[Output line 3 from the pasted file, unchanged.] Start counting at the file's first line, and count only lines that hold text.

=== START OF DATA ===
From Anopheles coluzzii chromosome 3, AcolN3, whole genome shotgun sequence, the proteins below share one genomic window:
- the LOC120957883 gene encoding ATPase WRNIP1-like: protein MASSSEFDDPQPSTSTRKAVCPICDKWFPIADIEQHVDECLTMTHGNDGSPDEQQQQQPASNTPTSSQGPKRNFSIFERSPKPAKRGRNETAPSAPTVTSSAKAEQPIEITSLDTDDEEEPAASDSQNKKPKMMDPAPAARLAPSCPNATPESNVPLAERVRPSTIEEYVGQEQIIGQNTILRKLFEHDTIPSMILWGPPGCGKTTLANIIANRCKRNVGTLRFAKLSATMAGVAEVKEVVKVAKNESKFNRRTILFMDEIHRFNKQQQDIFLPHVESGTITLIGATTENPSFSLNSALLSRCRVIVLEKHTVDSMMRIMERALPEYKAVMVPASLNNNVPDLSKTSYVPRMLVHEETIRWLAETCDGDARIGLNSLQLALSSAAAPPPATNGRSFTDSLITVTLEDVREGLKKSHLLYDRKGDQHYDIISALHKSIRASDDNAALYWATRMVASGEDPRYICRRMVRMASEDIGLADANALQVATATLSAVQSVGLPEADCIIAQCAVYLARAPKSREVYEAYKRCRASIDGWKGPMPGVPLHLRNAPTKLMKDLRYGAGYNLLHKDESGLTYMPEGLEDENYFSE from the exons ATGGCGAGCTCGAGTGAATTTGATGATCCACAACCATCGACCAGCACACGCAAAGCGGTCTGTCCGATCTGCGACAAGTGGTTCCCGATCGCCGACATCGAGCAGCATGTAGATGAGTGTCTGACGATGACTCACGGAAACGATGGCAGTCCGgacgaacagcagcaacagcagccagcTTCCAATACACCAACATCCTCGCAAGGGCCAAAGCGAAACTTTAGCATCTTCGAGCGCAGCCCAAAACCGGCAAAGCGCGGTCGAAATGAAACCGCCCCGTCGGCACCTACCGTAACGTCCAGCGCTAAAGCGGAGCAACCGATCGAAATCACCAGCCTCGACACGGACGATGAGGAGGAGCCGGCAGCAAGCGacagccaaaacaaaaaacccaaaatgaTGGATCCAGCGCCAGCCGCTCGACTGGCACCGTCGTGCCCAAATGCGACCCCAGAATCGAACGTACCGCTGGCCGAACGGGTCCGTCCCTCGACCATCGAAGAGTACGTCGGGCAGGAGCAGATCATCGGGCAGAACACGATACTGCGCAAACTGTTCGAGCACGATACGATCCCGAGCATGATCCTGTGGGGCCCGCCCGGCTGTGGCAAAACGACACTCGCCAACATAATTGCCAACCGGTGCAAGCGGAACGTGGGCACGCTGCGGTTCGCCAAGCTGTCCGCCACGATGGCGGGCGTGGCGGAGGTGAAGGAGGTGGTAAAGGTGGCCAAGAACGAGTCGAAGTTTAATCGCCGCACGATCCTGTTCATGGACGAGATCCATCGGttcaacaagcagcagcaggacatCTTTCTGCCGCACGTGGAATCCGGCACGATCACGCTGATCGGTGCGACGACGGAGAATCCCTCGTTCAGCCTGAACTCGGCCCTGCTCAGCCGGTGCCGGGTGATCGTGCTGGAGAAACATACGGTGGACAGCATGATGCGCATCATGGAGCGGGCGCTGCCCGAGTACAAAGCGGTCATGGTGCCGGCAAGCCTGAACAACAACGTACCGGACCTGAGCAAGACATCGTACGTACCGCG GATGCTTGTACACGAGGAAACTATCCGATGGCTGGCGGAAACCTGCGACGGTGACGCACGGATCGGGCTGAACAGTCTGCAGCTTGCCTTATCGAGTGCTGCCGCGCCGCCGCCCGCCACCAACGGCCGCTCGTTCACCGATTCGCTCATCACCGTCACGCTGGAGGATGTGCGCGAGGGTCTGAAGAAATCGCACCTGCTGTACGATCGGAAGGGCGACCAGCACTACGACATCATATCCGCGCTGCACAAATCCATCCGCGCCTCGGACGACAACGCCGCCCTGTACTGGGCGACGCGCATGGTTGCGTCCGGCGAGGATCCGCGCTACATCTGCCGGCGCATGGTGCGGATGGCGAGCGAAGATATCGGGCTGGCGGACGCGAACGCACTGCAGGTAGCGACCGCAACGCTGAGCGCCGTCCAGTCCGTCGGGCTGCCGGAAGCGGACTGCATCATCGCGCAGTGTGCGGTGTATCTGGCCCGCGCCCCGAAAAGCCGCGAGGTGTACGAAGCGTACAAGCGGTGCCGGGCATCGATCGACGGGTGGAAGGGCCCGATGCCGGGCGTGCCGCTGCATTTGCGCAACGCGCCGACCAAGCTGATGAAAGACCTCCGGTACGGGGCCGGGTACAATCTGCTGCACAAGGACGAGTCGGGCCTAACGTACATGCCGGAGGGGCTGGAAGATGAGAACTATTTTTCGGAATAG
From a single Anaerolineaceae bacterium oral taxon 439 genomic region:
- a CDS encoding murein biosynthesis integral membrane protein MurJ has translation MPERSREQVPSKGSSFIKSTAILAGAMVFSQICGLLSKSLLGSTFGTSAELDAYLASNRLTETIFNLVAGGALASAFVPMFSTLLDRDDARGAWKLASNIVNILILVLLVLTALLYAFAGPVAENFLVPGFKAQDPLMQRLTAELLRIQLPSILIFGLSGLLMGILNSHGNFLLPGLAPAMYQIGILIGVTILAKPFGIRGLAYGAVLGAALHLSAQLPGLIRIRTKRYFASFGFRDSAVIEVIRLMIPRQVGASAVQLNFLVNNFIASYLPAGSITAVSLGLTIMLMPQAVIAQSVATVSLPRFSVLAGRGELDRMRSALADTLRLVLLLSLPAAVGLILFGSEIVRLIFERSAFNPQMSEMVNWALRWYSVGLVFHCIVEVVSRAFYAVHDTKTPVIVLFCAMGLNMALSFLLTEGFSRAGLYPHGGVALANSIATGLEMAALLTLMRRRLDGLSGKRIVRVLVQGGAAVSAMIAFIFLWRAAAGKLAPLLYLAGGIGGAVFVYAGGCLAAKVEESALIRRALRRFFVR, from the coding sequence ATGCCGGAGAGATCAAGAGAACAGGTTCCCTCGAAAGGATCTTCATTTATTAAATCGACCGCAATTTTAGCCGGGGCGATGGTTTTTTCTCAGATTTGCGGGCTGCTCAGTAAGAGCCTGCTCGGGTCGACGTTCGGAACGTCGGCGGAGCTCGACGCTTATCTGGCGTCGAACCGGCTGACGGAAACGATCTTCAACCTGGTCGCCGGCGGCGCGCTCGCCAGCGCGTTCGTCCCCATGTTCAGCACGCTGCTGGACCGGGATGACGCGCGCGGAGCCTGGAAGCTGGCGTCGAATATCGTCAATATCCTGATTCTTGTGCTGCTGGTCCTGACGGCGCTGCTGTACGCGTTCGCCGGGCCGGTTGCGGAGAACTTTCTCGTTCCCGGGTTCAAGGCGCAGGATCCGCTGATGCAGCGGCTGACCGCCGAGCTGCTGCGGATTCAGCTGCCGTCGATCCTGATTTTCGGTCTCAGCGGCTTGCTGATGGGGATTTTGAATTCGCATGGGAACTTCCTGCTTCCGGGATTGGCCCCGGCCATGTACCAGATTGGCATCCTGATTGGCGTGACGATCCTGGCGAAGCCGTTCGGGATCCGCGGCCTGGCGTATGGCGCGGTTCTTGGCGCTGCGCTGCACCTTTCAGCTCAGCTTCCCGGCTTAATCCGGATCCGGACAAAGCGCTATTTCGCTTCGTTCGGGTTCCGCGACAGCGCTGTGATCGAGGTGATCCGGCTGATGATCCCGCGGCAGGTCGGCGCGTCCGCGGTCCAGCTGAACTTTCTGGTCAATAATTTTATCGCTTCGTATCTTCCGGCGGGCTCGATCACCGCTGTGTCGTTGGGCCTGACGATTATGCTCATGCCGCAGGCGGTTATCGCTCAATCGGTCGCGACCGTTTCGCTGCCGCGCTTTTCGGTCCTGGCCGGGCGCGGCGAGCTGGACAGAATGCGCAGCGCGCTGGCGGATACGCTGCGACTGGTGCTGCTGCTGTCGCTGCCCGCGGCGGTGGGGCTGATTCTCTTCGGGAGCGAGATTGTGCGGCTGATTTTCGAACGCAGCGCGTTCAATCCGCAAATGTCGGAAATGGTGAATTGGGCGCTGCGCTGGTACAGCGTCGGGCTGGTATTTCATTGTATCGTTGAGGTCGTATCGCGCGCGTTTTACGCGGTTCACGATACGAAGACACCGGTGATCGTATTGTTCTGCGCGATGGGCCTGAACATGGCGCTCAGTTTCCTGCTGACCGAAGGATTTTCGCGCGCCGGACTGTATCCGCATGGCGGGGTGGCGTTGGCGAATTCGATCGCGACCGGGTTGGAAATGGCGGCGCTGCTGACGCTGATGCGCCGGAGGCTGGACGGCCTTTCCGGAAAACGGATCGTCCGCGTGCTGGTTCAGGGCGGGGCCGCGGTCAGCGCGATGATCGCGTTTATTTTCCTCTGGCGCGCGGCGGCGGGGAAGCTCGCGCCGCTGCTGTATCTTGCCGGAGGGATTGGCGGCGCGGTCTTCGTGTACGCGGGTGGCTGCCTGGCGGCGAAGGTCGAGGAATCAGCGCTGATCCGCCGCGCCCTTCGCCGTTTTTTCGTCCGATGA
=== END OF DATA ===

From a single Anaerolineaceae bacterium oral taxon 439 genomic region: